And if you want to know the difference between an arrogant person and a confident person, watch this video first:

       

      1. They don’t make excuses.

      Highly confident people take ownership of their thoughts and actions. They don’t blame the traffic for being tardy at work; they were late. They don’t excuse their short-comings with excuses like “I don’t have the time” or “I’m just not good enough”; they make the time and they keep on improving until they are good enough.

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      2. They don’t avoid doing the scary thing.

      Highly confident people don’t let fear dominate their lives. They know that the things they are afraid of doing are often the very same things that they need to do in order to evolve into the person they are meant to be.

      3. They don’t live in a bubble of comfort.

      Highly confident people avoid the comfort zone, because they know this is a place where dreams die. They actively pursue a feeling of discomfort, because they know stretching themselves is mandatory for their success.

      4. They don’t put things off until next week.

      Highly confident people know that a good plan executed today is better than a great plan executed someday. They don’t wait for the “right time” or the “right circumstances”, because they know these reactions are based on a fear of change. They take action here, now, today – because that’s where progress happens.

      5. They don’t obsess over the opinions of others.

      Highly confident people don’t get caught up in negative feedback. While they do care about the well-being of others and aim to make a positive impact in the world, they don’t get caught up in negative opinions that they can’t do anything about. They know that their true friends will accept them as they are, and they don’t concern themselves with the rest.

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      6. They don’t judge people.

      Highly confident people have no tolerance for unnecessary, self-inflicted drama. They don’t feel the need to insult friends behind their backs, participate in gossip about fellow co-workers or lash out at folks with different opinions. They are so comfortable in who they are that they feel no need to look down on other people.

      7. They don’t let lack of resources stop them.

      Highly confident people can make use of whatever resources they have, no matter how big or small. They know that all things are possible with creativity and a refusal to quit. They don’t agonize over setbacks, but rather focus on finding a solution.

      8. They don’t make comparisons.

      Highly confident people know that they are not competing with any other person. They compete with no other individual except the person they were yesterday. They know that every person is living a story so unique that drawing comparisons would be an absurd and simplistic exercise in futility.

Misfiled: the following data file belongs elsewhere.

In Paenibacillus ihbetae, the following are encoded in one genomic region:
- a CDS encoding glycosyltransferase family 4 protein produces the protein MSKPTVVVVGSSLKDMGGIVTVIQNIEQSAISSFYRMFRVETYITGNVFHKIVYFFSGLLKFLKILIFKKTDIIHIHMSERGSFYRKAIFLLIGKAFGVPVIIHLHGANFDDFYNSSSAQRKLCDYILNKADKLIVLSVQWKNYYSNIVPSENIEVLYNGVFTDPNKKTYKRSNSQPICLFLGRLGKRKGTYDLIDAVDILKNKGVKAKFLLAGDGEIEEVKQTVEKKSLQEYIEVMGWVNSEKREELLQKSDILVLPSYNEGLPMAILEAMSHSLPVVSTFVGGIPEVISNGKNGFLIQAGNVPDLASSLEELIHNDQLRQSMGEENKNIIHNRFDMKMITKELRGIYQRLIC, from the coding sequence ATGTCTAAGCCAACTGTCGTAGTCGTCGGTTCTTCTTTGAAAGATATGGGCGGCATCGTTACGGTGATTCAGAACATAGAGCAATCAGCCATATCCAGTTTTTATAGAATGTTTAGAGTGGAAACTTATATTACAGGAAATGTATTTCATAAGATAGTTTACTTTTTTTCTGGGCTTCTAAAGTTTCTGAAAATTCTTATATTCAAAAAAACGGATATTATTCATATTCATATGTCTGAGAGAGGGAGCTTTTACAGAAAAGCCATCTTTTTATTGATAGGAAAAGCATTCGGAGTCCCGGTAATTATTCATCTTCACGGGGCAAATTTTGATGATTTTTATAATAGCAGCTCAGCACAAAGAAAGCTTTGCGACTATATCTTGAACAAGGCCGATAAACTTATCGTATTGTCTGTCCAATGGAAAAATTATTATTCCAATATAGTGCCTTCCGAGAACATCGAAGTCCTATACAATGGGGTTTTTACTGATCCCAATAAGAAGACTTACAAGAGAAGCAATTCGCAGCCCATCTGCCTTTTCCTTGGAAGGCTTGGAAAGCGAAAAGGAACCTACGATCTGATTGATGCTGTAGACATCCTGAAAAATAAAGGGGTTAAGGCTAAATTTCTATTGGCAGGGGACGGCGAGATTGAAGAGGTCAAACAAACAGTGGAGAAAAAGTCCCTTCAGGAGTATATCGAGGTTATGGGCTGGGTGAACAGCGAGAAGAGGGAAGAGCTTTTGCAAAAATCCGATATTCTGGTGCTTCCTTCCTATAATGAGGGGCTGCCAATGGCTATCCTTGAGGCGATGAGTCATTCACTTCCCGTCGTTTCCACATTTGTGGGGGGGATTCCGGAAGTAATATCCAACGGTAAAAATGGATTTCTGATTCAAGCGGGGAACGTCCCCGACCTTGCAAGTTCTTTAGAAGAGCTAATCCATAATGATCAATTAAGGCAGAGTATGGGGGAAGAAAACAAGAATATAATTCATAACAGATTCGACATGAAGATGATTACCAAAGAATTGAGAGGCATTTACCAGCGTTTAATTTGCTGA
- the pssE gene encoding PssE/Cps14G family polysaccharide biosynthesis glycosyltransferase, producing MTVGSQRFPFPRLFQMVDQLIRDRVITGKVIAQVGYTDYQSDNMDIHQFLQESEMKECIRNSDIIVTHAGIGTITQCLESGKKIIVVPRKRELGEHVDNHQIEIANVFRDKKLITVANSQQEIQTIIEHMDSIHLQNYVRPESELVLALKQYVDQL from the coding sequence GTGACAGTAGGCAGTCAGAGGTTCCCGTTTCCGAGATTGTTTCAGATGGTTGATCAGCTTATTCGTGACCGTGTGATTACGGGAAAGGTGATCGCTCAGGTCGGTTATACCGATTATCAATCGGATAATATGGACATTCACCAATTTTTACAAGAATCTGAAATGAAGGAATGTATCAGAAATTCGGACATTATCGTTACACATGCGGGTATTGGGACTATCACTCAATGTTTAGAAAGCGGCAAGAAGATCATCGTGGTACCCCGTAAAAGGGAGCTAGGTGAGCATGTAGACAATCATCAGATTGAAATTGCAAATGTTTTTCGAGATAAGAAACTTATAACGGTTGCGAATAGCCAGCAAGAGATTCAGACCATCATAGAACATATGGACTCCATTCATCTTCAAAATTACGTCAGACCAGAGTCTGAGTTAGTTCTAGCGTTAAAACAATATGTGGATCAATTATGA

9. They don’t find joy in people-pleasing.

      Highly confident people have no interest in pleasing every person they meet. They are aware that not all people get along, and that’s just how life works. They focus on the quality of their relationships, instead of the quantity of them.

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      10. They don’t need constant reassurance.

      Highly confident people aren’t in need of hand-holding. They know that life isn’t fair and things won’t always go their way. While they can’t control every event in their life, they focus on their power to react in a positive way that moves them forward.

      11. They don’t avoid life’s inconvenient truths.

      Highly confident people confront life’s issues at the root before the disease can spread any farther. They know that problems left unaddressed have a way of multiplying as the days, weeks and months go by. They would rather have an uncomfortable conversation with their partner today than sweep an inconvenient truth under the rug, putting trust at risk.

      12. They don’t quit because of minor set-backs.

      Highly confident people get back up every time they fall down. They know that failure is an unavoidable part of the growth process. They are like a detective, searching for clues that reveal why this approach didn’t work. After modifying their plan, they try again (but better this time).

      13. They don’t require anyone’s permission to act.

      Highly confident people take action without hesitation. Every day, they remind themselves, “If not me, who?”

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      14. They don’t limit themselves to a small toolbox.

      Highly confident people don’t limit themselves to Plan A. They make use of any and all weapons that are at their disposal, relentlessly testing the effectiveness of every approach, until they identify the strategies that offer the most results for the least cost in time and effort.

      15. They don’t blindly accept what they read on the Internet as “truth” without thinking about it.

      Highly confident people don’t accept articles on the Internet as truth just because some author “said so”. They look at every how-to article from the lens of their unique perspective. They maintain a healthy skepticism, making use of any material that is relevant to their lives, and forgetting about the rest. While articles like this are a fun and interesting thought-exercise, highly confident people know that they are the only person with the power to decide what “confidence” means.